With the assumption of parallel processing of magnitude and task-relevant information, the dual-route model explains the finding that the longer it takes to generate a motor response, the stronger is the impact of number magnitude on the response, and thus the stronger is the SNARC effect. What is more, the dual-route model can also explain other findings such as the categorically distributed SNARC effect in magnitude comparison tasks [5, 7, 8, 22], that is, the SNARC effect is stronger for numbers that are close to the standard (i.e., smaller distance) than for those that are farther apart (i.e., larger distance). This can be explained by the longer response time to close numbers .
However, most previous studies that explored the effect of activation of magnitude information through response time were based on either comparison across different studies, different tasks  or different participants , which are subject to sample biases. In the current study, we aimed to 1) further investigate the extent of automaticity in spatial-numerical associations between intentionally automatic processing (Experiment 1: parity judgment task) and autonomous automatic processing (Experiment 2–4: orientation judgment task); and 2) directly explore whether reaction time for task-relevant dimensions (e.g., orientation) influences task-irrelevant numerical-spatial associations in a within-subject design; and thus further examine the dual-route model. To achieve this aim, we used an orientation judgment task and systematically changed task difficulty (i.e., rotation degree) to manipulate response time under the same task instructions in a within-subject design (Experiment 2 and Experiment 4).
More specifically, in Experiment 1, we used a parity task to 1) provide a point of comparison for the SNARC effect in intentionally automatic processes. In the parity judgment task, the task-relevant parity judgment might itself activate magnitude information, and 2) replicate the SNARC effect in Chinese-speaking participants [24, 25]. Previous studies have demonstrated the SNARC effect with Chinese-speaking participants. Regardless of whether the participants were readers of predominantly vertical texts (from top to bottom)  or readers of predominantly horizontal texts (from left to right) , they showed mappings of Arabic numbers onto a horizontal left-to-right number line.
In Experiments 2 to 4, we used an orientation task adapted from Lammertyn et al.’s  to investigate 1) to what extent magnitude information and its spatial associations are automatically accessed when magnitude information is task-irrelevant, and 2) the underlying mechanisms of the interaction between task-relevant and task-irrelevant information processing. In our tasks, the participants were asked to judge the orientation of a rotated digit (Experiment 2) or the frame surrounding a rotated digit (Experiments 3 and 4). In this paradigm, we were able to manipulate the difficulty of the task by changing the rotational angles of the Arabic digits. Based on the dual-route model, we hypothesized that when task is the most difficult (i.e., the rotated degree is the smallest), it would take longer time to process task-relevant information (i.e., to make an orientation decision), and thus it is more likely for the task-irrelevant information (i.e., magnitude information) to interfere with response time, indicated by a stronger SNARC effect.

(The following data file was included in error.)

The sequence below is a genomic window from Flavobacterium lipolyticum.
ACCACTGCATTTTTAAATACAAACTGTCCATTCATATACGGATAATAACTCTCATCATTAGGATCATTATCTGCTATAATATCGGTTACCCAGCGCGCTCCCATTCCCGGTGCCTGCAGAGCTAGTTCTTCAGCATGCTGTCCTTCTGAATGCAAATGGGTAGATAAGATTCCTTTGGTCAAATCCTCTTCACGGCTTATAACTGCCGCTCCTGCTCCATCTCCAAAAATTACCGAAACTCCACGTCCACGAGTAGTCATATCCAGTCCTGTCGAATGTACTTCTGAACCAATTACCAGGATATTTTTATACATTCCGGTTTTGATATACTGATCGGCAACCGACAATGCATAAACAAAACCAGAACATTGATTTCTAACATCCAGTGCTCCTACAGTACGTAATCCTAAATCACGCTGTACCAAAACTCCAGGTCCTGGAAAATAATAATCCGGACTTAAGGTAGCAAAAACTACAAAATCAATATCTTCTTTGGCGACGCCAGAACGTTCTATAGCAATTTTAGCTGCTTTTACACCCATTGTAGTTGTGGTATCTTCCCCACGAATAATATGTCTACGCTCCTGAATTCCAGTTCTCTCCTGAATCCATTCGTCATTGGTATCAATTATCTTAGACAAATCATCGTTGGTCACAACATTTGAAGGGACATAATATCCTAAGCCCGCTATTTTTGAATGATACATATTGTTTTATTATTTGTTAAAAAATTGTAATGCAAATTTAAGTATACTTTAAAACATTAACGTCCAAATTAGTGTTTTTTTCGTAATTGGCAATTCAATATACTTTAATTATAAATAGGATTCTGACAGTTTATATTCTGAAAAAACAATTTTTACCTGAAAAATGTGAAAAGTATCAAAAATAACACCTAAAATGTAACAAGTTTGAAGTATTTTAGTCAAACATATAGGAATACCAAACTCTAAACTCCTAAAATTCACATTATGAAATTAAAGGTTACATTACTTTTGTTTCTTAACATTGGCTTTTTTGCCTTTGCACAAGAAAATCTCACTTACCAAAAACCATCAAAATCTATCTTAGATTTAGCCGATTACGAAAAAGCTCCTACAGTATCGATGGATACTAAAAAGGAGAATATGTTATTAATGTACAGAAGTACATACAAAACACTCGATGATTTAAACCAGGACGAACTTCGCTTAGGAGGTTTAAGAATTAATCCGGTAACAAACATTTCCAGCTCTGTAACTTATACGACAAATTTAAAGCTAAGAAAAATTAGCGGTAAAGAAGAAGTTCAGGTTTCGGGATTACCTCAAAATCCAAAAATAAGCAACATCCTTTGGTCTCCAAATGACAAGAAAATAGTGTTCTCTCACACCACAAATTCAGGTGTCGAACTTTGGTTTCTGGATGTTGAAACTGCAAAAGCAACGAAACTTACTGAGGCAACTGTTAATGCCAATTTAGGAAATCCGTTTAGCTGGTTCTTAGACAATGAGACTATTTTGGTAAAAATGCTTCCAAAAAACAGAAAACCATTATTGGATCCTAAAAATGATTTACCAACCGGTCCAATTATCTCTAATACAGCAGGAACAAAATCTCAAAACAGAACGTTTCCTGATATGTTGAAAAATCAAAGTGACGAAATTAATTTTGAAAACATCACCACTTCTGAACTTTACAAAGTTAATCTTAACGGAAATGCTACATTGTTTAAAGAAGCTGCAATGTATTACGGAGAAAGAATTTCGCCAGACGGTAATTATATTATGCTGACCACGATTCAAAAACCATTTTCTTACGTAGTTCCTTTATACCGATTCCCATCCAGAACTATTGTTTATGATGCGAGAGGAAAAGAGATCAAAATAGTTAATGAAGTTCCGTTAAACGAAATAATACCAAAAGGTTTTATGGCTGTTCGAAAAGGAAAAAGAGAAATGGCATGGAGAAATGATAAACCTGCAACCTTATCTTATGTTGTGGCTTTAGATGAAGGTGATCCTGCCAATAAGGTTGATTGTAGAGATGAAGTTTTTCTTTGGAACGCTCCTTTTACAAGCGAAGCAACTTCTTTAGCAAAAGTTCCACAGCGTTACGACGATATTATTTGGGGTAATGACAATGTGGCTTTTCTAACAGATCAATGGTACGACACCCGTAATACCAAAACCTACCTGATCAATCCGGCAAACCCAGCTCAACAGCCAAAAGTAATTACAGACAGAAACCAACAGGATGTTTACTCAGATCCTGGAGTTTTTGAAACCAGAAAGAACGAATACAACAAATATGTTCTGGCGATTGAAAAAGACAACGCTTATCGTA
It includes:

In Experiment 1, we aimed to replicate the SNARC effect using a parity judgment task with Chinese-speaking individuals who predominantly read horizontal texts from left to right. The results also provided a point of comparison for the orientation judgment tasks in Experiments 2, 3, and 4.
Thirty-two Chinese-speaking students (18 male and 14 female with a mean age of 22.19 years) at Beijing Normal University participated in Experiment 1. The participants gave written informed consent before taking part in the experiment and received a compensation of 10 RMB. All participants were right-handed and reported having a normal or corrected-to-normal vision. All participants have sufficient experience with Arabic digits. This experiment and all the following experiments in this paper were approved by the institutional review board of Beijing Normal University.
Stimuli and procedure.
The experiment was conducted in a behavioral laboratory with 3 Dell PCs with Tongfang 1775F Color Display Monitors (17 inches, resolution 1024*768). The experiment was programmed in E-Prime 1.0. The distance between the participant and the computer screen was approximately 30 cm.